Last weekend, I found myself shirtless with swim trunks along with 126 other people in a variety of swim attire on the side of a pool. A number written with a black sharpie on my right arm. It was 6:45 in the morning and I was about to swim 450 meters, then quickly throw on some socks, shoes, a shirt and bike 12.5 miles then park my bike and run a 5k. And I paid money to be here!? How did it come to this?
Last September, the gym at work issued a challenge: do a Ironman triathlon worth of workout spread out over an entire month. So a marathon (26.2) miles worth of running/elliptical/walking, 112mi of biking, and 2.4 mi swim (or 15000 meter row). We could attempt either a single triathlon, a double triathlon (twice the distances in the month) or do a double with a team of three. Up for the challenge, a friend and I recruited a third and went for the team version. Even doing 2/3 seemed like a stretch, but in the end, he and I both finished a single on our own letting our third (who is in better shape than both of us) get a free ride – all of us earning a free pair of socks as a reward.
Thinking this was the end, my friend then threw down the gauntlet and suggested we do this every month for a year. Grumbling I agreed. After all, we do need the exercise. So like any good engineers, we set up a shared spreadsheet and rooted each other on each month sometimes competing with one another to see who could complete one sooner than the other. We recruited a few others to join us and have done it ever since last September.
What shocked me was the transition from thinking about “I need to get 30 minutes of exercise in today” to “I need to get in 5 miles and I don’t have a lot of time, I better go faster”. The workouts were more intense and pushed us to go faster. After doing this for 6 months, this activity transitioned from a chore into a hobby. I started looking forward to the exercise and pushing to go faster, further. All this lead to wondering if I could do a real triathlon. Anything close to an actual Ironman seemed ridiculous, but a friend told me about sprint triathlons and that lead to last weekend.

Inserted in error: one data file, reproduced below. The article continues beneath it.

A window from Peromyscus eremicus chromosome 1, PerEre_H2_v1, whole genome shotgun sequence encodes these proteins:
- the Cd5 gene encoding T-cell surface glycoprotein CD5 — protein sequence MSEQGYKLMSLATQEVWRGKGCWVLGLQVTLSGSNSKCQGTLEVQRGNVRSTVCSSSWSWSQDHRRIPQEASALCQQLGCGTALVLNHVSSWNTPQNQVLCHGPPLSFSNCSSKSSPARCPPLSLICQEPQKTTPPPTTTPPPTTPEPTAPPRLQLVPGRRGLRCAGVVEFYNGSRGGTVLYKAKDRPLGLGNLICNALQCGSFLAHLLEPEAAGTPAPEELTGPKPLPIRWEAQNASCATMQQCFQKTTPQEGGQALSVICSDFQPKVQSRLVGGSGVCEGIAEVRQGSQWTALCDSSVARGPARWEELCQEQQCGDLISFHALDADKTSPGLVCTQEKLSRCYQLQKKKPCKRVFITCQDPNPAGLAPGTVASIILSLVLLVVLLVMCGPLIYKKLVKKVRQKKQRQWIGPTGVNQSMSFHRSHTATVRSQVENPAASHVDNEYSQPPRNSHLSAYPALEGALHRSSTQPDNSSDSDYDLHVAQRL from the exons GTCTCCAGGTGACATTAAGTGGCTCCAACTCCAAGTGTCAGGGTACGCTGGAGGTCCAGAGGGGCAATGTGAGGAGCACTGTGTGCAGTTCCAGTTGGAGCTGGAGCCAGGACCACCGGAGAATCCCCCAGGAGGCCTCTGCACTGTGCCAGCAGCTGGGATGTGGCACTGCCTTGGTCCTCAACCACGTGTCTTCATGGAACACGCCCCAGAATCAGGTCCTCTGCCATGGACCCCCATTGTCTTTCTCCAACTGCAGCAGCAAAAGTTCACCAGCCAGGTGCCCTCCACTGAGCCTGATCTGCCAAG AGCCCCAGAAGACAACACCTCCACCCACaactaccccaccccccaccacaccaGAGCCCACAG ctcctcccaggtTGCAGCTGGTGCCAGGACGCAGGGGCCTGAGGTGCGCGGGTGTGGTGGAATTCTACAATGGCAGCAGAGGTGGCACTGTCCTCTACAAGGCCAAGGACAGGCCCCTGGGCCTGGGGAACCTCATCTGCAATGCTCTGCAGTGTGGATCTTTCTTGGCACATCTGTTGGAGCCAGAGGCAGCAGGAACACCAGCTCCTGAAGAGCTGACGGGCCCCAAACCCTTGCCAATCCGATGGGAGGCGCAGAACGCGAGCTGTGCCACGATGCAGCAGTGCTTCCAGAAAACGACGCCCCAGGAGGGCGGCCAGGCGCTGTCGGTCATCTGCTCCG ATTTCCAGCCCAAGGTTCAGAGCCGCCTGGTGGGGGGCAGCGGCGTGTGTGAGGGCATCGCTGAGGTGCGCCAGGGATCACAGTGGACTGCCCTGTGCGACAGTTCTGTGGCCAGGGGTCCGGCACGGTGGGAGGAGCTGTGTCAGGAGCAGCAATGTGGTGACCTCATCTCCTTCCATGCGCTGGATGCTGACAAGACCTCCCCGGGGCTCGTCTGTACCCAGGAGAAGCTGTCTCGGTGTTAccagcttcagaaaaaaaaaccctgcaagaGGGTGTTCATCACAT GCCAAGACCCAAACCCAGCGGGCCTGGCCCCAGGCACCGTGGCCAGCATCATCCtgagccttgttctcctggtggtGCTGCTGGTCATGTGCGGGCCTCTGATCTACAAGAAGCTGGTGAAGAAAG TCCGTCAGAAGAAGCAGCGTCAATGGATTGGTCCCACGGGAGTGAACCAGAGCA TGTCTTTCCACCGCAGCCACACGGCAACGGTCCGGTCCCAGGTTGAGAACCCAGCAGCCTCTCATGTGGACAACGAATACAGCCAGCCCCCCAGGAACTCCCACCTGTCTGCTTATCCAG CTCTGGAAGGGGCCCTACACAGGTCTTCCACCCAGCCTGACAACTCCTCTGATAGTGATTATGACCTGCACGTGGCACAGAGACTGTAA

There I was in the warm humid air of the pool, remembering my primary goal: not to end last and wondering if I could actually finish in 90 minutes which is about as fast as I could do any of those activities on their own. So with a new pair of goggles and a heavy mountain bike parked outside, I jumped in the pool and started swimming. An hour and a half (and 15 seconds) later, I crossed the finish line ending 79th out of the 126 people who competed and was 5 out of 7 for my age/gender group. It was hard work but exhilarating and after doing one, I now can’t wait to start training for one twice as long.
Few would consider me in great shape. I’m still overweight and do all of these activities remarkably slowly, but I’ve reflected a lot on this transition from exercise as something I have to do to something I want to do. It now feels much more sustainable to train my body than it ever has been. The following are the three takeaways that seem to have made the difference:
- We set a short term goal (let’s do it for a month) and having succeeded there extended that into something bigger. If someone had asked me to do a triathlon a year ago, I would have scoffed at the idea. Also, it was never the end goal, but progressed in a direction I wanted to head which let me me just push to the next peak.
- The goal pushed the right metrics – distance instead of time. This created a positive feedback loop to work harder and made each moth easier.
- Possibly most importantly, I was surrounded by someone in similar shape that also wanted to change their routine and had the chutzpah to push us both in the right direction. Added to this social pressure, I have another friend that races bicycles and another that runs 2-3 marathons every year. The later encouraged me to join Strava and I’m suprirised how rewarding it is to share and encourage one another toward improving our routines.
All of us wrestle with changes we want to make in our lives and I’m finding that perhaps we need to not seek to bite off everything in one go, but instead surround ourselves with likeminded people that simply want to take the next step.